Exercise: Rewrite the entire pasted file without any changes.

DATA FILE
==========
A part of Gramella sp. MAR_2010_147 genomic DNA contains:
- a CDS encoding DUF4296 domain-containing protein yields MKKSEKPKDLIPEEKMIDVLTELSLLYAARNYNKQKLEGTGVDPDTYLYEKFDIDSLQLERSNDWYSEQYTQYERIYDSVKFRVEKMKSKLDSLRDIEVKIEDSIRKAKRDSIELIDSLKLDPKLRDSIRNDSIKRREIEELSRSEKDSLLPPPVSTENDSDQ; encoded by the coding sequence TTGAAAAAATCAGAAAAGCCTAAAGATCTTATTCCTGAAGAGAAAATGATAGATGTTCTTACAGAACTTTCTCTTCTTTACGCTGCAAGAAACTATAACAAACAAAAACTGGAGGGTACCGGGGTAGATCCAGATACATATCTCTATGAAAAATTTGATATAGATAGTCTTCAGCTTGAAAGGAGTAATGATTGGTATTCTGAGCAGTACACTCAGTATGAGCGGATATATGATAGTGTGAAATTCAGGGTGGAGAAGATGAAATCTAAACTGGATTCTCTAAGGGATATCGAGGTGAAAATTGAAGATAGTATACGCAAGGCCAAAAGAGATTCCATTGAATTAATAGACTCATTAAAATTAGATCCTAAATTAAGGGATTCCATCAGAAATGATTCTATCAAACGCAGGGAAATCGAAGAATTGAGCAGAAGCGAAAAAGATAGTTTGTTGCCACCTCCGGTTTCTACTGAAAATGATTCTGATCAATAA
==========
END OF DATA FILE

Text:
A part of Gramella sp. MAR_2010_147 genomic DNA contains:
- a CDS encoding DUF4296 domain-containing protein yields MKKSEKPKDLIPEEKMIDVLTELSLLYAARNYNKQKLEGTGVDPDTYLYEKFDIDSLQLERSNDWYSEQYTQYERIYDSVKFRVEKMKSKLDSLRDIEVKIEDSIRKAKRDSIELIDSLKLDPKLRDSIRNDSIKRREIEELSRSEKDSLLPPPVSTENDSDQ; encoded by the coding sequence TTGAAAAAATCAGAAAAGCCTAAAGATCTTATTCCTGAAGAGAAAATGATAGATGTTCTTACAGAACTTTCTCTTCTTTACGCTGCAAGAAACTATAACAAACAAAAACTGGAGGGTACCGGGGTAGATCCAGATACATATCTCTATGAAAAATTTGATATAGATAGTCTTCAGCTTGAAAGGAGTAATGATTGGTATTCTGAGCAGTACACTCAGTATGAGCGGATATATGATAGTGTGAAATTCAGGGTGGAGAAGATGAAATCTAAACTGGATTCTCTAAGGGATATCGAGGTGAAAATTGAAGATAGTATACGCAAGGCCAAAAGAGATTCCATTGAATTAATAGACTCATTAAAATTAGATCCTAAATTAAGGGATTCCATCAGAAATGATTCTATCAAACGCAGGGAAATCGAAGAATTGAGCAGAAGCGAAAAAGATAGTTTGTTGCCACCTCCGGTTTCTACTGAAAATGATTCTGATCAATAA